Photo Essays

An Army of Artists Draws Batman

Illustration by Chris Ware (courtesy the artist, and Museum of American Illustration and Museum of Comic and Cartoon Art)
Illustration of Batman by Chris Ware (courtesy the artist, and Museum of American Illustration and Museum of Comic and Cartoon Art)

There are few fictional characters that can be evoked through just a symbol, but Batman is one of them, with the outline of his flying namesake, or a suggestion of the crime fighter’s black mask. Chip Kidd Presents: Batman Black and White: The Sketch Covers, currently at the Museum of American Illustration and Museum of Comic and Cartoon Art at the Society of Illustrators, has artists reinterpreting the Dark Knight.

Installation view of 'Batman Black and White: The Sketch Covers'
Installation view of ‘Batman Black and White: The Sketch Covers’ (photo by the author for Hyperallergic) (click to enlarge)

Designer and writer Chip Kidd authored the first in DC Comics’ six-issue Black and White series, where different writers and artists illustrated short pieces on the character, with the first issue including a “Blank Cover Variant” that anyone could fill in. On view at the Society of Illustrators is Kidd’s impressive collection of artist covers, from Orhan Pamuk (yes, the Nobel Prize-winning novelist) sketching Batman considering a dark landscape, to a sparkly number by Gloria Vanderbilt. There’s also work from Art Spiegelman, Alison Bechdel, Chris Ware, Stephen Doyle, Raymond Pettibon, Dave Gibbons, Seymour Chwast, Drew Friedman, Kidd himself, and numerous others, all installed salon-style in a red-painted hallway at the Society of Illustrators.

Some artists illustrated thrilling action scenes that could be dropped into the canon, but most transport Batman (often accompanied by Robin) into their particular worlds, like Bob Camp drawing Ren and Stimpy as the duo, or Roz Chast having the two consider a Laverne & Shirley-themed dream while they rest in recliners. Milton Glaser drew a whimsical Batman stretching his wings from the head of a cat, Ward Sutton has a Mad Men-inspired “Mad Batmen” worrying over the Joker “trying to steal the Lucky Strike account.” And Daniel Clowes imagined a “thrilling home school adventure” in which Robin is trapped by his oppressive father figure.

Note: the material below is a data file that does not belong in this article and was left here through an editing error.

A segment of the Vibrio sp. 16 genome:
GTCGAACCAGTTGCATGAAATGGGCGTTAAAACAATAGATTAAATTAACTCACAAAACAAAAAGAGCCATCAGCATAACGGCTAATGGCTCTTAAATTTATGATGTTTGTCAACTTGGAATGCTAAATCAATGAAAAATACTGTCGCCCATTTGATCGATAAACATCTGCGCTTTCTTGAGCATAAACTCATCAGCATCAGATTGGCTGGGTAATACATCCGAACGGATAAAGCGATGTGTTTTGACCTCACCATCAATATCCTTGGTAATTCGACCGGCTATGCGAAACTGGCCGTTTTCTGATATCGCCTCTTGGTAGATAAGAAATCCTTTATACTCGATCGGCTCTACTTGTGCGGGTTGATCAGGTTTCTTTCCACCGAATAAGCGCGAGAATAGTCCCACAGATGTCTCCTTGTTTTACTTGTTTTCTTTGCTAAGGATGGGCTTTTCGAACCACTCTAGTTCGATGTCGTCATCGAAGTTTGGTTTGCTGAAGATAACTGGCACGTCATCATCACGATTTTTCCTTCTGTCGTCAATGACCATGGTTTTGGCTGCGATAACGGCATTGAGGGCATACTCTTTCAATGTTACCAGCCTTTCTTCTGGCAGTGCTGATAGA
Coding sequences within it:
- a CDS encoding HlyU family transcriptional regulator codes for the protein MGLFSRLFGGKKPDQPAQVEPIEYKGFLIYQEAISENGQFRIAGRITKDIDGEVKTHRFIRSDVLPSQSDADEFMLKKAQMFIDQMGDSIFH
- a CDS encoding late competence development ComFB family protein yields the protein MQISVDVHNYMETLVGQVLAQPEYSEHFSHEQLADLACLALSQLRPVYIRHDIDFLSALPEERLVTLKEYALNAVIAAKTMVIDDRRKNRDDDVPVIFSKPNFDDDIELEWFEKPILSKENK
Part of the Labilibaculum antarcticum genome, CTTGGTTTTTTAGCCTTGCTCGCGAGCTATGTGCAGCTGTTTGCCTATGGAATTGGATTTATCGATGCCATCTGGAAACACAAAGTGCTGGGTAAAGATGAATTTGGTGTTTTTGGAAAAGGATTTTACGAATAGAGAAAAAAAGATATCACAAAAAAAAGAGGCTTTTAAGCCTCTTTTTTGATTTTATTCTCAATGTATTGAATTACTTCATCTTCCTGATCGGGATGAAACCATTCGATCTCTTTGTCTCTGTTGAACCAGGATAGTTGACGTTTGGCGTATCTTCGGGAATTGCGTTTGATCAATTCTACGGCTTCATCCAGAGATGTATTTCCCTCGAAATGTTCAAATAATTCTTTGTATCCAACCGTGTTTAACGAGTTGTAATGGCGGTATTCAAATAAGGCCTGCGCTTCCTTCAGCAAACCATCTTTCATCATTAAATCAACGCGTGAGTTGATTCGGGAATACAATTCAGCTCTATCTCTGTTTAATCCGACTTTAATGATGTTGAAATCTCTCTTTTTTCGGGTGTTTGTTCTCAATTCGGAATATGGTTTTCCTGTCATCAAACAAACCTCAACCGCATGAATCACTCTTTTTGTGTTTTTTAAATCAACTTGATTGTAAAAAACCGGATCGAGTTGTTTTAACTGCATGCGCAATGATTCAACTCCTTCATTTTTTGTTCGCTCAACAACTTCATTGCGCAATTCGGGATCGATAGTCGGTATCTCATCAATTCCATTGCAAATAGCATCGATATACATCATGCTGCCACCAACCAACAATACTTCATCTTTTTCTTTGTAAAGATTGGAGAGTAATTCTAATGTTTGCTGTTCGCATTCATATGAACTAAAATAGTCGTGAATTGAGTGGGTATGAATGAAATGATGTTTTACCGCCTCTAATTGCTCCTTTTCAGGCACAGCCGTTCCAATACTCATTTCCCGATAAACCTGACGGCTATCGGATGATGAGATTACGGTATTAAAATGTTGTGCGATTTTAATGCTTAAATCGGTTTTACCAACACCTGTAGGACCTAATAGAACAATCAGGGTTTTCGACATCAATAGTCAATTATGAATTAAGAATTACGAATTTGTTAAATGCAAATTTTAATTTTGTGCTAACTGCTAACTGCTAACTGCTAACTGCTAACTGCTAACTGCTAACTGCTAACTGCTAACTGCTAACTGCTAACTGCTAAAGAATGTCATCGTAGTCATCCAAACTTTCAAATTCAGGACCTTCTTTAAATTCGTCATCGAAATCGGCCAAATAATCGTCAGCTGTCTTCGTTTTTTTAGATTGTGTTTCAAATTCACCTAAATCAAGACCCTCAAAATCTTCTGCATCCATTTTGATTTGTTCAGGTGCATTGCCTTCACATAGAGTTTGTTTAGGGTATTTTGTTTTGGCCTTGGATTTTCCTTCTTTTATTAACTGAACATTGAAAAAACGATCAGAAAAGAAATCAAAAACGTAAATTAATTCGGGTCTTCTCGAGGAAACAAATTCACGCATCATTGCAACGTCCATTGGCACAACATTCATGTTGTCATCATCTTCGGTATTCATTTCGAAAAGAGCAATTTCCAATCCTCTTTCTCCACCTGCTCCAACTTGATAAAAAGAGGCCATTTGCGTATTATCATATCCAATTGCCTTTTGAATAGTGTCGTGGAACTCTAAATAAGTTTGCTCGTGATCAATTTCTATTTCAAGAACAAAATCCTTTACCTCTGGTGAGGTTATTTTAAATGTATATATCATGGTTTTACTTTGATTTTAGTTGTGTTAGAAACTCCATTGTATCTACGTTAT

Ticket sales from a series of special events held during the exhibition have supported the Comic Book Legal Defense Fund, which is devoted to protecting comic book professionals in the United States. Below are some examples from the various artistic renderings of the superhero who has been ceaselessly transforming since Bob Kane and Bill Finger created his now-iconic persona in 1939.

Illustration by Art Spiegelman (courtesy the artist, and Museum of American Illustration and Museum of Comic and Cartoon Art)
Illustration by Art Spiegelman (courtesy the artist, and Museum of American Illustration and Museum of Comic and Cartoon Art)
Installation view of 'Batman Black and White: The Sketch Covers'
Installation view of ‘Batman Black and White: The Sketch Covers’ (photo by the author for Hyperallergic) (click to enlarge)
Illustration by Lee Weeks (courtesy the artist, and Museum of American Illustration and Museum of Comic and Cartoon Art)
Illustration by Lee Weeks (courtesy the artist, and Museum of American Illustration and Museum of Comic and Cartoon Art)
Installation view of 'Batman Black and White: The Sketch Covers'
Installation view of ‘Batman Black and White: The Sketch Covers’ (photo by the author for Hyperallergic) (click to enlarge)
Illustration by Milton Glaser
Illustration by Milton Glaser (photo by the author for Hyperallergic)
Illustration by Jeff Lemire
Illustration by Jeff Lemire (photo by the author for Hyperallergic)
Illustration by Seymour Chwast
Illustration by Seymour Chwast (photo by the author for Hyperallergic)
Illustration by Paul Rivoche
Illustration by Paul Rivoche (photo by the author for Hyperallergic)
Illustration by Robert Williams
Illustration by Robert Williams (photo by the author for Hyperallergic)
Installation view of 'Batman Black and White: The Sketch Covers'
Installation view of ‘Batman Black and White: The Sketch Covers’ (photo by the author for Hyperallergic) (click to enlarge)
Installation view of 'Batman Black and White: The Sketch Covers'
Installation view of ‘Batman Black and White: The Sketch Covers’ (photo by the author for Hyperallergic)
Illustration by Alex Ross (courtesy the artist, and Museum of American Illustration and Museum of Comic and Cartoon Art)
Illustration by Alex Ross (courtesy the artist, and Museum of American Illustration and Museum of Comic and Cartoon Art)

Chip Kidd Presents: Batman Black and White: The Sketch Covers continues through November 7 at the Museum of American Illustration and Museum of Comic and Cartoon Art at the Society of Illustrators (128 East 63 Street, Upper East Side, Manhattan). 

comments (0)